Omar Shakir, Human Rights Watch’s Israel and Palestine Director, was deported from Israel on Monday after losing his legal battle to stay in the country.
The deportation marks the first time someone already living in Israel has been forced out of the country under a 2017 amendment to the Entry Law, which allows the state to bar entry to foreign nationals it suspects of supporting Boycott, Divestment and Sanctions (BDS).
Shakir, an American citizen, was seen off by the heads and staff of several Israeli NGOs, including Breaking the Silence, Peace Now and Gisha, who gathered at Ben-Gurion Airport Monday afternoon to protest his deportation. The protestors at the airport held up signs reading, “You can’t hide the occupation.”
At the beginning of November, the Israeli Supreme Court rejected Shakir’s petition to stay in the country, which he had filed after the Interior Ministry revoked his work visa in May 2018 and ordered him to leave the country within two weeks.
The government justified the cancellation of Shakir’s permit by arguing that as a student he supported boycotting Israel, more than a decade ago and before becoming HRW’s Israel and Palestine director in 2017. Shakir was the head of Students for Justice in Palestine while attending Stanford University, and at the time called for the school to disinvest from companies that profited from the occupation.
Shakir delivered a brief statement to the press before boarding his flight to Jordan, from where he will continue to manage Human Rights Watch’s Israel and Palestine branch.
“Today culminates a two-and-a-half year effort to deport me because of my human rights advocacy, as an effort to muzzle Human Rights Watch (HRW),” Shakir said. “But that effort has failed, and…has only shown the degree to which the human rights community, Israeli and Palestinian, are under attack.”
He then addressed the human rights NGO representatives who had come to the airport. “I will continue to work every day for human rights in Israel and Palestine. It has been the privilege of a lifetime to work with our Israeli and Palestinian partners and friends. The hardest part of this [is] not being able to work with you every single day on the ground…[but] we continue that same fight, and one day you will welcome me here, I hope, when it’s a better day…in which all people, Israeli and Palestinian, have their human rights respected, and equality for all is the norm.”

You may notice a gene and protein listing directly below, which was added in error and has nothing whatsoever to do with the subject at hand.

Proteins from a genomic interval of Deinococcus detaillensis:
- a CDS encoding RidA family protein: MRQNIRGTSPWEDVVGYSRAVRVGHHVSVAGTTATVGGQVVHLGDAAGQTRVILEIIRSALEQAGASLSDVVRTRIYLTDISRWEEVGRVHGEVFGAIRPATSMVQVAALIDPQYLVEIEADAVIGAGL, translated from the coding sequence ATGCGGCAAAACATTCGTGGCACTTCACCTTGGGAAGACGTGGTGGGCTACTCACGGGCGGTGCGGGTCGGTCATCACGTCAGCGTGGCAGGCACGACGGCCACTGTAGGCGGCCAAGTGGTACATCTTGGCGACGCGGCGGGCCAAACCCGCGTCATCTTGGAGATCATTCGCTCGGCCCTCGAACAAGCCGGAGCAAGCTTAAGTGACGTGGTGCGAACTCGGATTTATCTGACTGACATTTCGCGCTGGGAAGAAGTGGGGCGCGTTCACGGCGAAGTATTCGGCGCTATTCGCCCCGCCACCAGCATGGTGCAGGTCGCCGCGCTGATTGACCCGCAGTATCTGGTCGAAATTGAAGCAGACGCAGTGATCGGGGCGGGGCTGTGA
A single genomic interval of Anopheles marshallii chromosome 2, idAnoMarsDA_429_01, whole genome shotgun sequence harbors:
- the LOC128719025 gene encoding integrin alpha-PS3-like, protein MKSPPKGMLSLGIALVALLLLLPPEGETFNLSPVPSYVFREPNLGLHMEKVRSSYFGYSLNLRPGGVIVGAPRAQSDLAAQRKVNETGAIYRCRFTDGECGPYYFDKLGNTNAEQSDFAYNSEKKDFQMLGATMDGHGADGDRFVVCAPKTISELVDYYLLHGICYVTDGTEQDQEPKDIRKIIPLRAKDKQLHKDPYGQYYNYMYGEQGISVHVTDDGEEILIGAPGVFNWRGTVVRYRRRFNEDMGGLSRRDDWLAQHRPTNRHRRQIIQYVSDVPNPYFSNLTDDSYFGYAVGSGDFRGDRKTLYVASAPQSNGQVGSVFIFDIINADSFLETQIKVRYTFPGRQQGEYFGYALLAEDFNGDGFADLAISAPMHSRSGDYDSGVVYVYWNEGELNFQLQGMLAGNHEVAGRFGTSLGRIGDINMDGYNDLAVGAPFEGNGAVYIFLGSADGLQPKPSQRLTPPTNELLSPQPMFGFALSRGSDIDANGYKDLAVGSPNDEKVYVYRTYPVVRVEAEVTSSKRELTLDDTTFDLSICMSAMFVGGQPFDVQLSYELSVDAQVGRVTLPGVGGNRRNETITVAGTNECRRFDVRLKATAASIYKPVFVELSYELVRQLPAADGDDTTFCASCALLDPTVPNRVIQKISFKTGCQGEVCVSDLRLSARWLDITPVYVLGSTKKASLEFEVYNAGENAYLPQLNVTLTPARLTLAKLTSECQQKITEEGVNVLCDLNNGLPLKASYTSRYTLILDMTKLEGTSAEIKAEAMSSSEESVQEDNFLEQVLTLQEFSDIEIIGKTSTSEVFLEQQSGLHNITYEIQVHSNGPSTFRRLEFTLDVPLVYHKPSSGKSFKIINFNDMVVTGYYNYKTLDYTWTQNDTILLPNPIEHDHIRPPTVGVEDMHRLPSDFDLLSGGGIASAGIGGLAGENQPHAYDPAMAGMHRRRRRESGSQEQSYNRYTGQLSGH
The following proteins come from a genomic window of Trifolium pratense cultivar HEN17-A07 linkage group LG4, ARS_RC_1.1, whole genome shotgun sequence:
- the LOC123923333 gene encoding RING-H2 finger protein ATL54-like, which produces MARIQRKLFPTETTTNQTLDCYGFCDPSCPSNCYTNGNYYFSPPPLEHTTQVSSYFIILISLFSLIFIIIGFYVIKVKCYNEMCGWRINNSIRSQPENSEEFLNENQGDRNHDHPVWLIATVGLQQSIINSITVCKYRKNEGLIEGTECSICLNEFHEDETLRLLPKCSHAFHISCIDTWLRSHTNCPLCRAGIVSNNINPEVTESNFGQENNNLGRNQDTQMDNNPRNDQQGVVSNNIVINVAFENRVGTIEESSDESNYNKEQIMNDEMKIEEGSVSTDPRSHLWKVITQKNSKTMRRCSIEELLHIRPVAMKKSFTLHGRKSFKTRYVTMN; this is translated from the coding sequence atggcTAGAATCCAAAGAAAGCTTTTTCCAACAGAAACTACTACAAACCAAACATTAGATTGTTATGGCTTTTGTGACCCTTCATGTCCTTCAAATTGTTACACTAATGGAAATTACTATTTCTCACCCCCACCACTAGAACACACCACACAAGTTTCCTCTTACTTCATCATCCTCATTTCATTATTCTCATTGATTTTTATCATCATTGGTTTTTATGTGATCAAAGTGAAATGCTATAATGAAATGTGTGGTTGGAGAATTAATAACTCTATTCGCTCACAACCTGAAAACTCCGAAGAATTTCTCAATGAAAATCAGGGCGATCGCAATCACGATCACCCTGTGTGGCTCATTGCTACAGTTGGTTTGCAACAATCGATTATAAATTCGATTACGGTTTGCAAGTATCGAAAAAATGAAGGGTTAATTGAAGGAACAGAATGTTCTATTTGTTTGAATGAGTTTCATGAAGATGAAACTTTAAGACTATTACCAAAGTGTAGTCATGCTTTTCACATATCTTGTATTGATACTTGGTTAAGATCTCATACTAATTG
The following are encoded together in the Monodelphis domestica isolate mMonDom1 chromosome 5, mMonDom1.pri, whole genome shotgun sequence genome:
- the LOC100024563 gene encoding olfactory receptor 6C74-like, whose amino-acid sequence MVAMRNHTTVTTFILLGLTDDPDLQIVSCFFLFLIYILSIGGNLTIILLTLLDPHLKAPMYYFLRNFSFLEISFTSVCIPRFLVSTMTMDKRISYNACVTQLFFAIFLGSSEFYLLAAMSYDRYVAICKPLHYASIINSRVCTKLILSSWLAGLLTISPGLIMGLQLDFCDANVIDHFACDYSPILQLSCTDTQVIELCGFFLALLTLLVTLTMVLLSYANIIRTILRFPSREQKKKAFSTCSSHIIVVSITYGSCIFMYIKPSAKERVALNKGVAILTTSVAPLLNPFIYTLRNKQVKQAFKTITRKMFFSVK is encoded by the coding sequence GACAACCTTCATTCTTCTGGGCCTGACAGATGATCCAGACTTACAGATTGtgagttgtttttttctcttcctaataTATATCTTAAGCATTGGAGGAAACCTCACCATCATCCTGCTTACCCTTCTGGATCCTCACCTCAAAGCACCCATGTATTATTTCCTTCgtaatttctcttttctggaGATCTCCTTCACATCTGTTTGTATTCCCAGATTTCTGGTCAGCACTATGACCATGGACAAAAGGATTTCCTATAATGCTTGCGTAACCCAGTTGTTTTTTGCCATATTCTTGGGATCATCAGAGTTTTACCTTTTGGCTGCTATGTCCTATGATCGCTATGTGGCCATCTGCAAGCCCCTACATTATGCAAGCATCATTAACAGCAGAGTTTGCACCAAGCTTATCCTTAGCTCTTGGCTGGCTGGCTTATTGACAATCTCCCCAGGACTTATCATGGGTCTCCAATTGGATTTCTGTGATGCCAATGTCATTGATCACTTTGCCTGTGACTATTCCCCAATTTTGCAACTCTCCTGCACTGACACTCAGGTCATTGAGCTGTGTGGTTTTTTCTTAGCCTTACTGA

Attorney Michael Sfard, who represented Shakir, called the expulsion “an act of cowardice.”
“The Israeli government is afraid of organizations that record the reality of the occupation and that protect human rights, and is afraid of criticism” he said.
“We are undeterred and will continue the fight for human rights, as will Omar and Human Rights Watch,” he added.
Shakir was accompanied at the airport by HRW head Kenneth Roth, and the head of its Middle East and North Africa branch, Eric Goldstein, who left the country with him. Roth, also speaking to the press, said that despite Israel expelling Shakir in order to try and put a stop to his work, he would be able to continue monitoring human rights from Amman, the Jordanian capital, where the Israeli government wouldn’t be able to “censor” the organization.
“The Israeli government thought that by censoring Human Rights Watch they could stop our reporting on the illegal settlements, but it’s only reinforced our determination to continue reporting,” Roth said. “This move has utterly backfired and has only intensified the spotlight on the systematic oppression that exists today for Palestinians in the West Bank.”
A version of this post first appeared in Hebrew on Local Call. Read it here.